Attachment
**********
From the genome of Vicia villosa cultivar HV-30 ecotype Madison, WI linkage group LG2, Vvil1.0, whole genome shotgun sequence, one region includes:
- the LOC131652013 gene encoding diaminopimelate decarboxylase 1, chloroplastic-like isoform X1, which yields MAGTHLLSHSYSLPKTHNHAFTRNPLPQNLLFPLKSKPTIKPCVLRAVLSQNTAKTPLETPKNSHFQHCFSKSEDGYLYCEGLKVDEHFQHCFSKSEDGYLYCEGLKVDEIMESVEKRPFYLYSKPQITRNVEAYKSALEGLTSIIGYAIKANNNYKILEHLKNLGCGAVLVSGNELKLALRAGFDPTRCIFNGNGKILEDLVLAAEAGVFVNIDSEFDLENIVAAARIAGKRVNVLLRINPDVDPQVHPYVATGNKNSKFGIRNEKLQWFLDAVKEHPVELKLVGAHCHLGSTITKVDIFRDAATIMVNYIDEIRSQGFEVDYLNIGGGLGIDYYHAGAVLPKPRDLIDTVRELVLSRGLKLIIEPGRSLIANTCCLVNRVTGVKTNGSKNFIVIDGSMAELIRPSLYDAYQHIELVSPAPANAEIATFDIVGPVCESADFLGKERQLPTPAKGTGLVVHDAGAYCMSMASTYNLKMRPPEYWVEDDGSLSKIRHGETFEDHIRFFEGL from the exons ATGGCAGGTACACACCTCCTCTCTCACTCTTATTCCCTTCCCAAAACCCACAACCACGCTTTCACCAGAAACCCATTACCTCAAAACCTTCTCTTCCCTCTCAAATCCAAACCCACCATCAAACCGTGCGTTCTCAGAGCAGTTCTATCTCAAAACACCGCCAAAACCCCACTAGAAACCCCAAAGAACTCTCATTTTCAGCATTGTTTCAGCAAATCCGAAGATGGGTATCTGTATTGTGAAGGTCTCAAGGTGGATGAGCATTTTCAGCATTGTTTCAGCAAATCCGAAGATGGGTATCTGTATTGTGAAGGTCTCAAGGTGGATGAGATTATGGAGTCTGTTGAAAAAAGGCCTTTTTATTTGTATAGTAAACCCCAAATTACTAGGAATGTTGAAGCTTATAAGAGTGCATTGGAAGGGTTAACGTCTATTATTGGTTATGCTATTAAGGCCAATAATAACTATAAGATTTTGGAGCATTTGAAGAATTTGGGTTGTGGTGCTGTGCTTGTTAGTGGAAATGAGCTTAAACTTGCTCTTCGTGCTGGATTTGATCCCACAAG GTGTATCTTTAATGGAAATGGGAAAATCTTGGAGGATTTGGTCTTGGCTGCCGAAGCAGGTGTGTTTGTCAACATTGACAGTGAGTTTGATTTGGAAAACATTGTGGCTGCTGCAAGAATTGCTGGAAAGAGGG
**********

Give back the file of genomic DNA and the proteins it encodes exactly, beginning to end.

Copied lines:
From the genome of Vicia villosa cultivar HV-30 ecotype Madison, WI linkage group LG2, Vvil1.0, whole genome shotgun sequence, one region includes:
- the LOC131652013 gene encoding diaminopimelate decarboxylase 1, chloroplastic-like isoform X1, which yields MAGTHLLSHSYSLPKTHNHAFTRNPLPQNLLFPLKSKPTIKPCVLRAVLSQNTAKTPLETPKNSHFQHCFSKSEDGYLYCEGLKVDEHFQHCFSKSEDGYLYCEGLKVDEIMESVEKRPFYLYSKPQITRNVEAYKSALEGLTSIIGYAIKANNNYKILEHLKNLGCGAVLVSGNELKLALRAGFDPTRCIFNGNGKILEDLVLAAEAGVFVNIDSEFDLENIVAAARIAGKRVNVLLRINPDVDPQVHPYVATGNKNSKFGIRNEKLQWFLDAVKEHPVELKLVGAHCHLGSTITKVDIFRDAATIMVNYIDEIRSQGFEVDYLNIGGGLGIDYYHAGAVLPKPRDLIDTVRELVLSRGLKLIIEPGRSLIANTCCLVNRVTGVKTNGSKNFIVIDGSMAELIRPSLYDAYQHIELVSPAPANAEIATFDIVGPVCESADFLGKERQLPTPAKGTGLVVHDAGAYCMSMASTYNLKMRPPEYWVEDDGSLSKIRHGETFEDHIRFFEGL from the exons ATGGCAGGTACACACCTCCTCTCTCACTCTTATTCCCTTCCCAAAACCCACAACCACGCTTTCACCAGAAACCCATTACCTCAAAACCTTCTCTTCCCTCTCAAATCCAAACCCACCATCAAACCGTGCGTTCTCAGAGCAGTTCTATCTCAAAACACCGCCAAAACCCCACTAGAAACCCCAAAGAACTCTCATTTTCAGCATTGTTTCAGCAAATCCGAAGATGGGTATCTGTATTGTGAAGGTCTCAAGGTGGATGAGCATTTTCAGCATTGTTTCAGCAAATCCGAAGATGGGTATCTGTATTGTGAAGGTCTCAAGGTGGATGAGATTATGGAGTCTGTTGAAAAAAGGCCTTTTTATTTGTATAGTAAACCCCAAATTACTAGGAATGTTGAAGCTTATAAGAGTGCATTGGAAGGGTTAACGTCTATTATTGGTTATGCTATTAAGGCCAATAATAACTATAAGATTTTGGAGCATTTGAAGAATTTGGGTTGTGGTGCTGTGCTTGTTAGTGGAAATGAGCTTAAACTTGCTCTTCGTGCTGGATTTGATCCCACAAG GTGTATCTTTAATGGAAATGGGAAAATCTTGGAGGATTTGGTCTTGGCTGCCGAAGCAGGTGTGTTTGTCAACATTGACAGTGAGTTTGATTTGGAAAACATTGTGGCTGCTGCAAGAATTGCTGGAAAGAGGG